Tag Archives: cloud computing

Is your head in the clouds with cloud computing?

Are you thinking about putting some of your computing services up on the cloud with an external vendor? Maybe you already have.

Just because someone else is maintaining these services and supporting you does not mean things can’t or won’t go wrong.

It is still computing services and computing services ultimately fail, , , sooner or later. The question is, “Will you be prepared?”

I just read a great Infoworld article titled, The 10 Worst Cloud Outages (and What We Can Learn From Them). Initially, I was just curious so I decided to take a look, but what I found was very interesting and worth the read.

Real case situations with lessons learned and tips that can help you be prepared.

Read the article.

Is your business in the clouds?

Are you using some form of cloud computing in your company?

If not, you probably will be not too far into the future so you need to be learning about it.

Here is why. A recent survey by Duke University and CFO Magazine tells you all you need to know. They surveyed 481 CFO’s in the US, and here is what they were told:

  • About half already use some form of cloud computing in their company.
  • 83% said they expect their company to rely on cloud-based computing services within 3-5 years.

Cloud computing is here and it is here to stay.

Business executives like the cloud computing concept of “pay as you go”. Outsourcing is certainly nothing new and the cloud gives companies additional outsourcing opportunities as they strive to keep costs in line.

I have to say I like it too. For example, a CIO in a small company struggles to have the critical mass of infrastructure and systems technical expertise to manage a data center, support a network and all the systems of the company. Even when they do, there is constantly a risk if a key employee goes out sick or leaves your company.

Why not outsource your data center? This becomes more and more compelling when you look at the full cost of keeping everything “in-house”.

Consider the following:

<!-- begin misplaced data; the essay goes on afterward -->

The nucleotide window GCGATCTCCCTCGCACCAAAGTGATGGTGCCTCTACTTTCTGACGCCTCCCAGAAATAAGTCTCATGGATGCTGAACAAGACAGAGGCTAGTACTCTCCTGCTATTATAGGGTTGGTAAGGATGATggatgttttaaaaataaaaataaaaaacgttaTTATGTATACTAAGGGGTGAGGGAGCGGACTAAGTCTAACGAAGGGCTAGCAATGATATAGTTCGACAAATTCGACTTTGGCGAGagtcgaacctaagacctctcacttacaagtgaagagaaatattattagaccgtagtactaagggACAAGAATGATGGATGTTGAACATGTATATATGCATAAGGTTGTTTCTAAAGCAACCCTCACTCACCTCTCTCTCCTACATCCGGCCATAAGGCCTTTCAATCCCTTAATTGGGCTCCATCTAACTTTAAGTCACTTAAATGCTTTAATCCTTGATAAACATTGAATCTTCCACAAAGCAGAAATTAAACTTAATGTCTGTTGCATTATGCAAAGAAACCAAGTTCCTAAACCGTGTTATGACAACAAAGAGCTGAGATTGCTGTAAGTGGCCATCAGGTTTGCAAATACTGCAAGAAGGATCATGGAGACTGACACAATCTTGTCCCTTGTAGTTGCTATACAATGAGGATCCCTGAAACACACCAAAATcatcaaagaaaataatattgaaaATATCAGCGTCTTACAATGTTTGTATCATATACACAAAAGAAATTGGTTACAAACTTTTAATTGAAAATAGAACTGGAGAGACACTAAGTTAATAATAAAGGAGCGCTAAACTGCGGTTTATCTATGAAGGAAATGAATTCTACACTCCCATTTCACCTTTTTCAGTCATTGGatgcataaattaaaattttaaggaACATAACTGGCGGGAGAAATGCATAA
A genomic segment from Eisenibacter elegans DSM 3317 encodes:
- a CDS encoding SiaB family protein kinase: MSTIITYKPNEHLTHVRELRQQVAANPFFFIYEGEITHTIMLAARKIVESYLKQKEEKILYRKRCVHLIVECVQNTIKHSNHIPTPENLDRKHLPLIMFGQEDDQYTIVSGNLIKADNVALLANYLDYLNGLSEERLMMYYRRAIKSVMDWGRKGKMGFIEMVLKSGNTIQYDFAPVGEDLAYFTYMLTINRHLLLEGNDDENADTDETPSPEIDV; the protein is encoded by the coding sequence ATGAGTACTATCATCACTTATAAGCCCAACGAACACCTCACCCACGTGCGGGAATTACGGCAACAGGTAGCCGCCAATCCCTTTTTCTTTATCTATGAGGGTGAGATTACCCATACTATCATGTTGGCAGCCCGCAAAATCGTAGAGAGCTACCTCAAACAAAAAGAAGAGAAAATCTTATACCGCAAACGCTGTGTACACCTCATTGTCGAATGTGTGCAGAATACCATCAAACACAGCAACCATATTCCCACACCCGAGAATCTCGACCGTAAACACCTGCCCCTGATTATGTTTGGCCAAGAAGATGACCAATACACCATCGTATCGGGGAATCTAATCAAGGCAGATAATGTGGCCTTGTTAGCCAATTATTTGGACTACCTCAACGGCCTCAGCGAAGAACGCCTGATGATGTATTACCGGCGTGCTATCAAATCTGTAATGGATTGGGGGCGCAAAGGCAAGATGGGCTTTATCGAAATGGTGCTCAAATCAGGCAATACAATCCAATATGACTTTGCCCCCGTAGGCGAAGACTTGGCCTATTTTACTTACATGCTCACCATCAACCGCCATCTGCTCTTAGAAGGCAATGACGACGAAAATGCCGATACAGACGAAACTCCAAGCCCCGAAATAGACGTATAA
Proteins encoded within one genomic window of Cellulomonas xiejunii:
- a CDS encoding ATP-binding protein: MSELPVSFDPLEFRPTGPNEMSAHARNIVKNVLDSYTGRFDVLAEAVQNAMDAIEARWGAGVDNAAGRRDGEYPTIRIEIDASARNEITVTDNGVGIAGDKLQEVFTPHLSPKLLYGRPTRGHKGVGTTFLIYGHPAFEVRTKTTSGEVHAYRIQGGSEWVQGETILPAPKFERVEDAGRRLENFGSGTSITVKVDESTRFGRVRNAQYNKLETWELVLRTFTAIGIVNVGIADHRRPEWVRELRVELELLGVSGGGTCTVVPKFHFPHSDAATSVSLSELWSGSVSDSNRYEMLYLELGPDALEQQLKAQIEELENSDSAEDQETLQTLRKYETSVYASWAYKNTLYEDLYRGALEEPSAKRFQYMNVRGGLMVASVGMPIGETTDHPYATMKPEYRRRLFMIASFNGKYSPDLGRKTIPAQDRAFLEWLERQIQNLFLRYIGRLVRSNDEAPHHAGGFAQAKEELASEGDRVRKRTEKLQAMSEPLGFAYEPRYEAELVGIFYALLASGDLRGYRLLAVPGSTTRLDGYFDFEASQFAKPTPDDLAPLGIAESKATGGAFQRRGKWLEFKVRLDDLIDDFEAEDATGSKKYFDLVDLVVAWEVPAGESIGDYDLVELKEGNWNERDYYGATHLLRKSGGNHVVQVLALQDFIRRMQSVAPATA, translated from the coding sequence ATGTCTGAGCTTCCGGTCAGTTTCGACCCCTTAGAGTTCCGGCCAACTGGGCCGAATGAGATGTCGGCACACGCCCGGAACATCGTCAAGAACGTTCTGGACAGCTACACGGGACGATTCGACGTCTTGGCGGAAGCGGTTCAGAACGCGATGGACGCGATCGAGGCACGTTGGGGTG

• People cost with specific technical expertise – It is hard to maintain critical mass of all the technical expertise you need in a small company and it can be more expensive.
  • Systems that depreciate and become obsolete – Let someone else make a home for your systems who can better staff and provide the controlled and secure environment you need for them.
  • Equipment that depreciate and can break – Might be nice to let someone else worry about this who has the critical mass to support it effectively.
  • Space – Space has a cost just like anything else, , , maybe all that space can be better utilized
  • Utility cost to manage the heat created in a data center – Your data center is one of the biggest users of energy in your company. Outsourcing your data center can have a big impact on monthly utility expenses.
  • Redundancy required to insure 99% up-time – It’s expensive to have redundant systems and people to create an environment that stays up 99% of the time.
  • Security can be enhanced – Outsourcing your systems, software, or data to a cloud service can enhance your security by taking advantage of a company who is able to afford a more robust security environment.

In the old days you wouldn’t have thought much about outsourcing your software, much less the data center. But in today’s environment, companies who can create a critical mass and are focused on specific services for other companies can be a big plus for all of us.

Cloud computing allows us to focus on the expertise we really want and need in our company and rely on a 3rd party for the expertise we would rather have somewhere else anyway.

Managed appropriately, cloud computing can offer your company a more cost effective technology environment, more secure, and with higher reliability. Still, , , any environment must be managed, , , otherwise it can turn into a disaster.

Here is a final thought for you. Google and Amazon use cloud computing quite heavily, , , why do you think they do? The answer is pretty obvious, , , it is more cost effective to use outside services of companies who make it their mission to provide such services. That’s the 3rd party company’s core competency, , , Google and Amazon don’t want to be the experts in this area. It is less expensive and more reliable to use outside experts, , , for some things, , , not everything.

Get ready to push the cloud button, , , it’s coming.